Well, I could barely contain myself, but I paused, took a deep breath, gathered my thoughts . . . and then I asked him a couple of questions . . .


Before you make America great again
Can you take a moment and remind me when
That greatness stretched from sea to shining sea?

‘Cause I know all about the Jim Crow years,
The Stonewall raid, and the Trail of Tears
And the strange fruit hanging from a poplar tree

Was our country really at its best
When internment camps filled the Great Northwest
Or when old man Daley busted heads back in ’68?

This nation's always worked well for some
But it’ll never be great for everyone
If it’s run by a man who encourages fear and hate

Well, that threw him for a loop
But truth be told, I was just getting started . . .


I said your man’s a bully and a carnival barker
Peddlin' fear of folks whose skin’s a bit darker
Than that crazy shade of orange that he likes to wear

Sellin’ Trump University class online
Along with steak, water, and vanity wine
And Lord don't even get me started on that yellow hair

And I won’t even bother tryin' to hide my scorn
About his crazy claim that there’s a Kenyan-born
Man in the office that he’s now tryin’ to win

So if two Corinthians ever walk in a bar
And ask how our nation has fallen so far
Tell ‘em President Trump was the guy who did us in

Before you make America great again
Can you take a moment and remind me when
That greatness stretched from sea to shining sea?

‘Cause I know all about Hoover’s FBI
COINTELPRO and the need to spy
On folks who fought and died just to be free

Was our country really at its best
When you paid a poll tax and had to pass a test
If you were black and wanted to vote in a Southern state?

This nation’s always worked well for some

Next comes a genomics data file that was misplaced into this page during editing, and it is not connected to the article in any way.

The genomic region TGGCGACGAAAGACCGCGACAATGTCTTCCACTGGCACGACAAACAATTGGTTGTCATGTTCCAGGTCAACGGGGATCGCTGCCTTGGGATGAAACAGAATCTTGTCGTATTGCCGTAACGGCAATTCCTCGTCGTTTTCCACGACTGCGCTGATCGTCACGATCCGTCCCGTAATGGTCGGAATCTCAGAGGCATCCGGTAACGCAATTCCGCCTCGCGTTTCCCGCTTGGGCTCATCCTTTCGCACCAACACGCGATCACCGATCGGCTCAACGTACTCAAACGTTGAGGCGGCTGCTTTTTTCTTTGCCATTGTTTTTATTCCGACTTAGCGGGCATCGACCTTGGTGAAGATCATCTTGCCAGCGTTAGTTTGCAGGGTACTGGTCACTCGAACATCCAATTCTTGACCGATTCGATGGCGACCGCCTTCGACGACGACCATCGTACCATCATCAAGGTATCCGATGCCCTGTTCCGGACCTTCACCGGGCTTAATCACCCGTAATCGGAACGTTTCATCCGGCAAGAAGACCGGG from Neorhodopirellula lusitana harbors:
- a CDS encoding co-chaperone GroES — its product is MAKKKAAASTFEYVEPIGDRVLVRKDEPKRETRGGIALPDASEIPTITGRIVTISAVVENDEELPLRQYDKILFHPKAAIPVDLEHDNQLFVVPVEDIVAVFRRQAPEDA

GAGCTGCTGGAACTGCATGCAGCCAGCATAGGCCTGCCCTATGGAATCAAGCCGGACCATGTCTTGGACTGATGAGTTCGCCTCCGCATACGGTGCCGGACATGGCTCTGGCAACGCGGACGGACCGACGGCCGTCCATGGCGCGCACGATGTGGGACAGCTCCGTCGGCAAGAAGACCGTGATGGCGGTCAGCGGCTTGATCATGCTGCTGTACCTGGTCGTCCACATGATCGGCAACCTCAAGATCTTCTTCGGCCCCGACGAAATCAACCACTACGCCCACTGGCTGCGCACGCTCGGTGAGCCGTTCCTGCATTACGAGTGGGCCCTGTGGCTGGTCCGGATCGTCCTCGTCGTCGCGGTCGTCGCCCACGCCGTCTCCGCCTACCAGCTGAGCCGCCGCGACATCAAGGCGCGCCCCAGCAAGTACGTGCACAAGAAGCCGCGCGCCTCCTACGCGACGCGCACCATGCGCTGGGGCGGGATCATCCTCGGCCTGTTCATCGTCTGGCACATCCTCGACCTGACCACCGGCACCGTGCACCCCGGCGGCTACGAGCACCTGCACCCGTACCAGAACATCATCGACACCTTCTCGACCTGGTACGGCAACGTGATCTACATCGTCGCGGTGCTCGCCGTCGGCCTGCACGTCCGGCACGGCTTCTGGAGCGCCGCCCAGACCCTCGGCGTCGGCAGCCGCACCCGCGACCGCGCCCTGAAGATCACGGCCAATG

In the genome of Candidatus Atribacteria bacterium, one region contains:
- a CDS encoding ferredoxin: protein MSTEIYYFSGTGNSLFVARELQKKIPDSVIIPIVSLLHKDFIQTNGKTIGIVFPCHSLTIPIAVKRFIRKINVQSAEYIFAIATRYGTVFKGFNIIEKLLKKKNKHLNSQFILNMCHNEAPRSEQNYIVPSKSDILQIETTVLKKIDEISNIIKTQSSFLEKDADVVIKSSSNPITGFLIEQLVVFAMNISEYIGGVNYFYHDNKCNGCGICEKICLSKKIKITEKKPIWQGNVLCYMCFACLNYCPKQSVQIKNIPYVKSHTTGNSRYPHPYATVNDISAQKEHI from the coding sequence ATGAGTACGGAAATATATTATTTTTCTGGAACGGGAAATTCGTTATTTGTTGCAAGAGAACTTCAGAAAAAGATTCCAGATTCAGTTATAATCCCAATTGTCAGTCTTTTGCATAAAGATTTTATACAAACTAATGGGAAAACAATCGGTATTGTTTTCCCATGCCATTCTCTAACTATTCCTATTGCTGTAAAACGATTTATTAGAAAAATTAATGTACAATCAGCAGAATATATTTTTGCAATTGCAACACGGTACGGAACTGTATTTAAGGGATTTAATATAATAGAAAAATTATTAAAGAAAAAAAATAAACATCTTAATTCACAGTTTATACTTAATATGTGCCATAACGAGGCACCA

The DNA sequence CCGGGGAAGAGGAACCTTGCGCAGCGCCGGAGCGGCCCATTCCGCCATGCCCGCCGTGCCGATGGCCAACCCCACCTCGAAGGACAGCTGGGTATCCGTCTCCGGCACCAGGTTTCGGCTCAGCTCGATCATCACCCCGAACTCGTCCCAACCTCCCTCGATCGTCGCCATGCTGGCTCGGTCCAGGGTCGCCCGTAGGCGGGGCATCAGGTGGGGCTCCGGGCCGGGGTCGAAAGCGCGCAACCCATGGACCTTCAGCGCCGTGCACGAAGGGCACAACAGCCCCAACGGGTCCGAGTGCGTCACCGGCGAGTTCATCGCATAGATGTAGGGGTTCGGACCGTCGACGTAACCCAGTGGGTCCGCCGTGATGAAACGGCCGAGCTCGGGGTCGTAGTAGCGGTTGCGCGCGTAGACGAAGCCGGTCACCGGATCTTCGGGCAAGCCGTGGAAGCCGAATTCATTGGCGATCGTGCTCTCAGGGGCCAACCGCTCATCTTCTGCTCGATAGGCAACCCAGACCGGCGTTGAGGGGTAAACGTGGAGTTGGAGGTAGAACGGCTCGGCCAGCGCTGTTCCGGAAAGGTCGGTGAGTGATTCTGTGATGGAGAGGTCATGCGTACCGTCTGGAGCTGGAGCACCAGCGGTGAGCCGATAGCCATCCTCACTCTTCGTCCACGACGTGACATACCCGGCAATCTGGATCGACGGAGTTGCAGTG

But it’ll never be great for everyone
If it’s run by a man who encourages fear and hate

So go vote for someone else before it's too late



Tuesday, December 29, 2015

Making an "Impression"



I had lunch a few months ago with one of my lawyer friends at a downtown Potbelly Sandwich Shop. While we were waiting in line, my friend pointed to a 20-something guy with an acoustic guitar who was singing songs to the noon-time crowd.

"Farmer," he joked, "that should be your gig."

"Been there, done that," I replied.

"When?"

"As recently as last December," I said.

"Seriously?"

I then explained to my friend how I, a middle-aged lawyer, ended up playing the Potbelly gig, albeit at a different location.

In 2013 and 2014 I practiced law in a downtown office building that housed several restaurants on its lower level. Potbelly was the joint I hit on a regular basis.

I always talked with the folks who were making my sandwiches, and one afternoon the conversation turned to music.

Jerry Butler's "He Will Break Your Heart" was playing on the store's sound system, and I was shocked to see one of the young men behind the counter singing along during the chorus. I asked him if he knew that the guys who wrote that song -- Jerry Butler and Curtis Mayfield -- grew up in Cabrini-Green.

He was surprised to hear that, and we talked a bit more about Butler and Mayfield.

The store manager was standing just a few feet away. He asked me why I knew so much about old music. I told him it was a hobby.

I also told him that I kept a guitar in my office upstairs, and I'd be happy to bring it down and play that Jerry Butler hit, along with a bunch of other great tunes, anytime he wanted an old guy to entertain his lunch crowd. Once he realized I was serious, he told me to pick a date.

And that's how I ended up doing the occasional Potbelly gig.

The last time I played the store was December 30, 2014. That afternoon, I told the manager that I was going to leave my law firm in a few weeks. I wished him well because I knew I probably wouldn't see him much in 2015.

Yesterday, while scrolling through a 2014 calendar, I saw an entry for that lunchtime gig.